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Setting the camber angle of the trailer in Eugene

View USA West Coast on divatmotoros's travel map.

Even though I do (and have to do) a lot of maintenance on our trailer it seems that technical issues are popping up once in a while. Now we have one which came quite unexpected after rebuilding the whole wheelbase of the camper (including leaf springs, axles and hubs) by a professional. After about 2000 miles we noticed a very unusual tire wear on one of the wheels. Interestingly it is the same wheel that caused our three day "wilderness weekend" in Alaska and the same tire was flat before once due to a small piece of bone. All three incidents happened in the USA and not in Canada if that means anything.

So after calling at least ten RV repair shops and visiting randomly two in person (none of them had the expertise or the time to do it) we were told to go to Kaisers in Eugene. I called them and explained our situation being on the move and they were very kind to squeeze us into their busy schedule. We were able to sleep at their place in our trailer and the next day they promised to check and fix our trailer.
So it happened and the process is quite interesting. Unlike on a car you can not adjust anything on the trailer's wheels with wrenches. Instead they used a big and powerful machine to bend the axles with powerful, quick, and frequent hits to the right arch to achieve the right camber for the wheels. The work was done by the evening and we spent the day in Eugene.

We visited Skinner Butte Park which is a steep hill near the Willamette River in the middle of the town. The landmark honors city founder Eugene Skinner.


During the early 1920s, the city's Ku Klux Klan members etched the letters "KKK" into the side of the butte and installed a cross near the top. Local Klan members were said to have burned the cross during meetings. The letters were removed and replaced with the letter "O" in the late 1920s. The cross was replaced several times since the Klan first erected it. However, the cross wasn't permanently removed until 1997. Eugene grew to be a recognized national stronghold for the KKK through the 1950s.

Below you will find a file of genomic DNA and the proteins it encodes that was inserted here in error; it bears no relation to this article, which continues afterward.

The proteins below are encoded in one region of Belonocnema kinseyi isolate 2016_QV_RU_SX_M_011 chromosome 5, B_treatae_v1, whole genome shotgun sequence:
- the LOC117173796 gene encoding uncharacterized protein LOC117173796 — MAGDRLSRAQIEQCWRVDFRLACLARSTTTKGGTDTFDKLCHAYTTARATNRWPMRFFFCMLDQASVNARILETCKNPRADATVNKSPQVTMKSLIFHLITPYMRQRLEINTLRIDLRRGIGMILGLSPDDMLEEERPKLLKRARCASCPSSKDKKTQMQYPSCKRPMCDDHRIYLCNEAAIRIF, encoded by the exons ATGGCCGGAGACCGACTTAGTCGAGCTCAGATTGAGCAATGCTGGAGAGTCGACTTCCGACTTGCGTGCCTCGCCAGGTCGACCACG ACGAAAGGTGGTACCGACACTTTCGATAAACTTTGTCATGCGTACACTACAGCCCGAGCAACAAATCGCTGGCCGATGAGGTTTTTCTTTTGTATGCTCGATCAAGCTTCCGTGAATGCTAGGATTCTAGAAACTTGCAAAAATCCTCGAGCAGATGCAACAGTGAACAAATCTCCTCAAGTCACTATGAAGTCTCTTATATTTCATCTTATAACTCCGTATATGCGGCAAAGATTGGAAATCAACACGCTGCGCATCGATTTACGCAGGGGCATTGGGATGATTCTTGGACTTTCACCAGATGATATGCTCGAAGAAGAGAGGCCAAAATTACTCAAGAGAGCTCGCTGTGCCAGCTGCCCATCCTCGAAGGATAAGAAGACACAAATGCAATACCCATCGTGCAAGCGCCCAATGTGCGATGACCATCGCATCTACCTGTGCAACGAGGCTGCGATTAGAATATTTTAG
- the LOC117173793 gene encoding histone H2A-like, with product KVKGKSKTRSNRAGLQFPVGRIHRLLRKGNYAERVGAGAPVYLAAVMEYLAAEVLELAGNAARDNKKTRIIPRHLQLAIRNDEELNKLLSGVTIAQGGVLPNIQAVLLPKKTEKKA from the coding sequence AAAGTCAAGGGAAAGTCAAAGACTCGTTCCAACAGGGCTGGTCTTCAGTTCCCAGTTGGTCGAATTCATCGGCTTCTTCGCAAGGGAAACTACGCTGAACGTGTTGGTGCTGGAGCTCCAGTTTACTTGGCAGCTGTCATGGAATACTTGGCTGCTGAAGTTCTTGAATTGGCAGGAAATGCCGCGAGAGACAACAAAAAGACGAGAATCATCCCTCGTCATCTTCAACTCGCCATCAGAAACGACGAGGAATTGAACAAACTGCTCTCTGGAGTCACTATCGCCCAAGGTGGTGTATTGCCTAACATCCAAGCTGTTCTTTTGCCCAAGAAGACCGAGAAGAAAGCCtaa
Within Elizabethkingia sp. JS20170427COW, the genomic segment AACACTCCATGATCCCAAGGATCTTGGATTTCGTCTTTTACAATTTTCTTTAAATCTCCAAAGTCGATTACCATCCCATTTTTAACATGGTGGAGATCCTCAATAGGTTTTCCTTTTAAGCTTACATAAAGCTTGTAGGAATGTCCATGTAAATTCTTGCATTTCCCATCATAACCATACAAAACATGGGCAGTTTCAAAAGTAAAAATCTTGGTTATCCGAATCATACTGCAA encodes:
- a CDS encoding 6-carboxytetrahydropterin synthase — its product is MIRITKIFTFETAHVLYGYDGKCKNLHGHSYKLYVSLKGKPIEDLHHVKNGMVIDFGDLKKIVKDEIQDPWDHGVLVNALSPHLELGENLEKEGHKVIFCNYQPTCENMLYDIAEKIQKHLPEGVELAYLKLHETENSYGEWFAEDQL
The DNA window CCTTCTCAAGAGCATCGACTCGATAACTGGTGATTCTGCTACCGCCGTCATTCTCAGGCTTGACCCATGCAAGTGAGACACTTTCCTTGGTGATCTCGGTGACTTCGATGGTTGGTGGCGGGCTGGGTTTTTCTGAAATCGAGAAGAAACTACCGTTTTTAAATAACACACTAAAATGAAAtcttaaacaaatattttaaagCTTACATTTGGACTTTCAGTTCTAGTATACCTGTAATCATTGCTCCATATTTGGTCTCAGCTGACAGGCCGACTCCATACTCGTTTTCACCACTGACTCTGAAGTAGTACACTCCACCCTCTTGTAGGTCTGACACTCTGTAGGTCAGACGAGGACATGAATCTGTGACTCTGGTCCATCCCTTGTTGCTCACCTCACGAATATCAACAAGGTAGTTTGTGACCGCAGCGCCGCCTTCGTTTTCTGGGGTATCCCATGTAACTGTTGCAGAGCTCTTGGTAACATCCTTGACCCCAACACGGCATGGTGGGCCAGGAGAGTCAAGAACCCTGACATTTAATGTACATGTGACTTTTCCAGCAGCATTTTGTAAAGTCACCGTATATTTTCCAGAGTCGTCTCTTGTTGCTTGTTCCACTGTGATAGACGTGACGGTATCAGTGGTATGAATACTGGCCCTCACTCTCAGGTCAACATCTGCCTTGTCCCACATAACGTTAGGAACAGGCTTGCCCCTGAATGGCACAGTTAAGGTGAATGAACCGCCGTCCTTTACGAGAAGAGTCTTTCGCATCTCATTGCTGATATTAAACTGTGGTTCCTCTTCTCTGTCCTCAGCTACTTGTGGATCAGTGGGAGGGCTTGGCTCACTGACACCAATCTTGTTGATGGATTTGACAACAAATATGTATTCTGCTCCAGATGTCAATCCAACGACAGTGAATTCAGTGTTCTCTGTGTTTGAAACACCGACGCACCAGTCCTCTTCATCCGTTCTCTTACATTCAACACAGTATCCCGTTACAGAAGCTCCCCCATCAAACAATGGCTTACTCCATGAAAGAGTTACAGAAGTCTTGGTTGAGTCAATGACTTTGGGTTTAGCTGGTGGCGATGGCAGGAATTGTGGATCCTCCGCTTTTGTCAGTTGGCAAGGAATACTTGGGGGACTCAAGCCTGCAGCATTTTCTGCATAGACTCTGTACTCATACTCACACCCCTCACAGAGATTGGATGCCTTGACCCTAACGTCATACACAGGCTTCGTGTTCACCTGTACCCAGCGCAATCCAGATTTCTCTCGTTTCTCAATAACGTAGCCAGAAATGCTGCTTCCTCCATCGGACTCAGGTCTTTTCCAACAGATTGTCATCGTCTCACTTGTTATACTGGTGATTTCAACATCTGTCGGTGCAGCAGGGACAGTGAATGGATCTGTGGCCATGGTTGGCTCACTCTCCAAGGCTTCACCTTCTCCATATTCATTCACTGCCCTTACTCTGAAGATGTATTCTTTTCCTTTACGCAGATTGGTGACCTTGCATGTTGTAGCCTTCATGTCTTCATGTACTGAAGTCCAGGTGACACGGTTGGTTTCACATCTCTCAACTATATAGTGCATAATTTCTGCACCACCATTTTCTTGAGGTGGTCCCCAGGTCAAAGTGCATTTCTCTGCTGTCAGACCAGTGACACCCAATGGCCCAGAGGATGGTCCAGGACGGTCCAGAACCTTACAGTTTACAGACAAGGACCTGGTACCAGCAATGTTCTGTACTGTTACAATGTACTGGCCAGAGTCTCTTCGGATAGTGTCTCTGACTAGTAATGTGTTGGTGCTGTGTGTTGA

Afterwards a concrete cross was installed on Skinner Butte in late November 1964. The cross has been the subject of litigation since the time it was erected. In 1969, the Oregon Supreme Court held that the cross violated both the federal and the Oregon Constitutions because it was erected with a religious purpose and created the inference of official endorsement of Christianity. As a result of the 9th Federal Circuit's ruling in August 1996, the cross was removed in 1997 and reinstalled at Eugene Bible College. A flagpole flying an American flag was erected in its place on the butte. (Source: wikipedia)

The rest of the afternoon we enjoyed the fairly new playground, RiverPlay Discovery Village Playground in the park and the highlight of the day for our kids was when we returned to the repair shop for our trailer. In the waiting room there was a small popcorn machine which was fired up with the agreement of the owner and we watched and enjoyed as popcorn was made.


We left in the evening and unusually drove in the dark to our next stop, about 1,5 hours to Riddle, to Shamrocks Coctail Bar. We badly needed a strong drink after all these tech issues but this is another story.

Posted by divatmotoros 07:46 Archived in USA

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